How do I Avoid a Hepatitis B Infection?

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  • Written By: Lindsey Rivas
  • Edited By: Heather Bailey
  • Last Modified Date: 17 October 2018
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Hepatitis B infection is spread through direct contact with blood and body fluids as well as through sexual intercourse, so there are numerous ways to avoid infection. The most effective way to prevent a hepatitis B infection is by getting vaccinated against it, which provides immunity for at least 20 years. Another important prevention measure is to practice safe sex by using latex condoms. One can also prevent infection by making sure to never share anything that comes in contact with blood or body fluids, such as needles and razors. Further ways to avoid hepatitis B infection include proper cleanup of blood spills, correct disposal of medical needles, and using precautions when handling blood.

More than 350 million people worldwide have a chronic hepatitis B infection, and about 1 million people die annually from the incurable disease. The virus affects the liver and can cause cirrhosis and liver cancer. The virus is spread through infected blood and body fluids through activities such as sexual contact, injection drugs, and childbirth.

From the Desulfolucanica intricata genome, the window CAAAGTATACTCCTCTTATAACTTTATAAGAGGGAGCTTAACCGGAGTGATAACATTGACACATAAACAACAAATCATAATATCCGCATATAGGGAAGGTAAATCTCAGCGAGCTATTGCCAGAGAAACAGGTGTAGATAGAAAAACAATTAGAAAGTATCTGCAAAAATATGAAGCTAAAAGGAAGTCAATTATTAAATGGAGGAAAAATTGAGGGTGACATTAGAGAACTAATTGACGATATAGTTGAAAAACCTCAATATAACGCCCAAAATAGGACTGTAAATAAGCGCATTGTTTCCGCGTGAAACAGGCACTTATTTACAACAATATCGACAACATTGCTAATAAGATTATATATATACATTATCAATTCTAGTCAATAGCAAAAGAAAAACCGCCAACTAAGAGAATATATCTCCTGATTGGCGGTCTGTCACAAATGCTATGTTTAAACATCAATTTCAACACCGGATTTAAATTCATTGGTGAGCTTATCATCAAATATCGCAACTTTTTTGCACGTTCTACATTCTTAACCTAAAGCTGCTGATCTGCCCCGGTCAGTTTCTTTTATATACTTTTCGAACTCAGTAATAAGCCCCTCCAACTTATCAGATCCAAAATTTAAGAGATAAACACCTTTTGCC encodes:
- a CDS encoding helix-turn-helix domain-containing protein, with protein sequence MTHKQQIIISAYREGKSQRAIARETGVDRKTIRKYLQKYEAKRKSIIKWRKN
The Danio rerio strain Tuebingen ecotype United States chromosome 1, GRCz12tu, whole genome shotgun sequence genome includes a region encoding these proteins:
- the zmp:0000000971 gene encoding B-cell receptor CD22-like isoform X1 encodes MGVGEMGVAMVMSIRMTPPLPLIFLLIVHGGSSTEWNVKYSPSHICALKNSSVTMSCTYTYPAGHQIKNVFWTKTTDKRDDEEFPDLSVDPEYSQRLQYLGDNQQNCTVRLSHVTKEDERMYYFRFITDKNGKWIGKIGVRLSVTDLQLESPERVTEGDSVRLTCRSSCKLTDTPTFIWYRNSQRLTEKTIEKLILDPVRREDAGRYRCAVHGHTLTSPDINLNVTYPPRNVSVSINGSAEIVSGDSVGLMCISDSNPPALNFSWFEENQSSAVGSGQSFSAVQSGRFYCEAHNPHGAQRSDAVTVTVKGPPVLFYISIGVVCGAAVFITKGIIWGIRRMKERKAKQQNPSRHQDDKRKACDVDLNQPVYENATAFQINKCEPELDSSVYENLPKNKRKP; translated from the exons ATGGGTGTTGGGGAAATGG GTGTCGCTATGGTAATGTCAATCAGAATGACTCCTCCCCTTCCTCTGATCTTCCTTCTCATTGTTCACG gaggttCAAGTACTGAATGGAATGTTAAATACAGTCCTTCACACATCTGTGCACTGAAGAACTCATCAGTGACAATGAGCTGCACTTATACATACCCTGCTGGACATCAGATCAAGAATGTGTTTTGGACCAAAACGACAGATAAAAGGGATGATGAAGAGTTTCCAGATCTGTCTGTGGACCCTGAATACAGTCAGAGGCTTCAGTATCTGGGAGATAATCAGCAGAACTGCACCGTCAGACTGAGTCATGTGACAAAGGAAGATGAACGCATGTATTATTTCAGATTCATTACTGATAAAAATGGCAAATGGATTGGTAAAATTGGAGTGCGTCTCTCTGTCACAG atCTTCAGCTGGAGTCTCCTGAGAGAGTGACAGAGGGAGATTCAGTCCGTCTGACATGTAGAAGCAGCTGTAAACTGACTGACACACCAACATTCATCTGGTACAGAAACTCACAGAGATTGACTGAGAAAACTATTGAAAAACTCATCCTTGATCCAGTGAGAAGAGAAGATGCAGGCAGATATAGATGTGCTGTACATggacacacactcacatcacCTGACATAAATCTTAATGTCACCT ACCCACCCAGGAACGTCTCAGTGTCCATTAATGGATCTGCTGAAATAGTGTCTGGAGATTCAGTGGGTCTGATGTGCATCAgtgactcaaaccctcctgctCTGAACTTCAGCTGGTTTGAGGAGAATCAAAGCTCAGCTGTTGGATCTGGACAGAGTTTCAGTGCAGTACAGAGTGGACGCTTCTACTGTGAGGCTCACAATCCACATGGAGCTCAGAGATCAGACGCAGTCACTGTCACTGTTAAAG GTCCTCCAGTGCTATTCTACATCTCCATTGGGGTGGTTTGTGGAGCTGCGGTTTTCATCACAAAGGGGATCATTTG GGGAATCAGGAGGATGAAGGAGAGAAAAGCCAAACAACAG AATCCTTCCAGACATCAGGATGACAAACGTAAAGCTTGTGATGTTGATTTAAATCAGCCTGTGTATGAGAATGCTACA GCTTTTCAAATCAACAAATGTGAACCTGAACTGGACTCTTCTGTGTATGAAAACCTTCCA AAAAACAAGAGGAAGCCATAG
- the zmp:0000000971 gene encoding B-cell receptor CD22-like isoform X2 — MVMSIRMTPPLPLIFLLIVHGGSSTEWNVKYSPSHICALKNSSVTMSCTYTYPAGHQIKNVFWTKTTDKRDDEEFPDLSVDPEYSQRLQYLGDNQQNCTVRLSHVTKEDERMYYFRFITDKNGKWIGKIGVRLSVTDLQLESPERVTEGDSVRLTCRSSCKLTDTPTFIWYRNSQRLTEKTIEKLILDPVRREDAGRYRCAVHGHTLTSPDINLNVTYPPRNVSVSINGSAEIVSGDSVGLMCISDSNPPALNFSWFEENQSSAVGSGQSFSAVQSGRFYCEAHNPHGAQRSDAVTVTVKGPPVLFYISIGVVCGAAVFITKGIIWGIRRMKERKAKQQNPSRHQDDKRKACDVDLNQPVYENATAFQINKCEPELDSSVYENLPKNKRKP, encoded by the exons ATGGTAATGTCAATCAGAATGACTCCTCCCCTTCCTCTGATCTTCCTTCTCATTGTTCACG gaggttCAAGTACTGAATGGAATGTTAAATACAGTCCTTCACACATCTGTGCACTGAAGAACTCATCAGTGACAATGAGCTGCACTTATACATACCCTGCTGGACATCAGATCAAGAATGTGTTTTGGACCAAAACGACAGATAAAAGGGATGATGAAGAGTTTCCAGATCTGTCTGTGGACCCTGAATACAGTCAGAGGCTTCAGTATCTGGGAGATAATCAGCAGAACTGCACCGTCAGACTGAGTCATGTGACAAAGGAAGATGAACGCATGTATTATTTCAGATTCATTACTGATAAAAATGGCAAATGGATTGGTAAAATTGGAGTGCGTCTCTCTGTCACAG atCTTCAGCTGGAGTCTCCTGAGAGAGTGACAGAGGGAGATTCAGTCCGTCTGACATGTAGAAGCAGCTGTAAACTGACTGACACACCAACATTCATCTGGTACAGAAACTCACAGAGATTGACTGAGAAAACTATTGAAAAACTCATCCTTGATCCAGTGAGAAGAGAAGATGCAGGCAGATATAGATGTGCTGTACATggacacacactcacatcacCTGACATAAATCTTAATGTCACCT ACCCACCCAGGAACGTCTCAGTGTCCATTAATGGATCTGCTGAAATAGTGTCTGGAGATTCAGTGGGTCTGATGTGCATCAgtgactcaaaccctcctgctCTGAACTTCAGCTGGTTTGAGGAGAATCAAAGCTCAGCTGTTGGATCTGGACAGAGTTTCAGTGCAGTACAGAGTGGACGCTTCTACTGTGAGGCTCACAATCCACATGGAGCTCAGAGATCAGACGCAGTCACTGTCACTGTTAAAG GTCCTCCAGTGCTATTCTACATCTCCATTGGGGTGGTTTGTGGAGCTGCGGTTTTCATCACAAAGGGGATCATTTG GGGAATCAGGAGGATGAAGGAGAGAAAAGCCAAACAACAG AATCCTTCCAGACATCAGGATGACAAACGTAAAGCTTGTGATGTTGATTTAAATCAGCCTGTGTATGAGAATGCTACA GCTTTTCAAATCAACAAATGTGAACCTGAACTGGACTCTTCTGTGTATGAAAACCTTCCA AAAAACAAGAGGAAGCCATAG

Getting vaccinated is a safe and effective way to prevent a hepatitis B infection in adults and children by providing long-lasting immunity, but the availability of the vaccine varies by country. Many countries, such as the United States, France, and Germany, include it as part of routine newborn vaccinations. For newborns, it requires three shots to complete the vaccination. The first shot is given within the first 12 hours of birth, the second around two months of age, and the third at about six months. Those infants who are born to mothers infected with the hepatitis B virus should also receive immunoglobulin within 12 hours of birth.

Another way to avoid a hepatitis B infection is by using latex condoms. This practice is especially important if one has a partner who is infected with the virus. It is also recommended if one has multiple sex partners within a six-month period.

Additionally, one should not share any items that can come in contact with blood or other body fluids. This includes needles, syringes, and drug paraphernalia. Personal care items like razors and toothbrushes should not be shared as well. If one is getting a tattoo, it is wise to make sure the equipment is sterilized and the artist is wearing gloves to avoid spreading hepatitis B infection. Similarly, if going to a barber, one should be certain the razors are clean and sterile.

Proper cleanup of blood spills and disposal of needles can also help prevent the spread of the hepatitis B virus. For example, one can use a solution containing 10% bleach, which can kill the virus, when cleaning up blood. Medical professionals should always dispose of used needles by following the correct protocol. Those who have jobs that expose them to blood should use precautions to avoid getting a hepatitis B infection. If unvaccinated and exposed to the hepatitis B virus, one should get an intramuscular injection of hepatitis B immunoglobulin within 14 days if possible.



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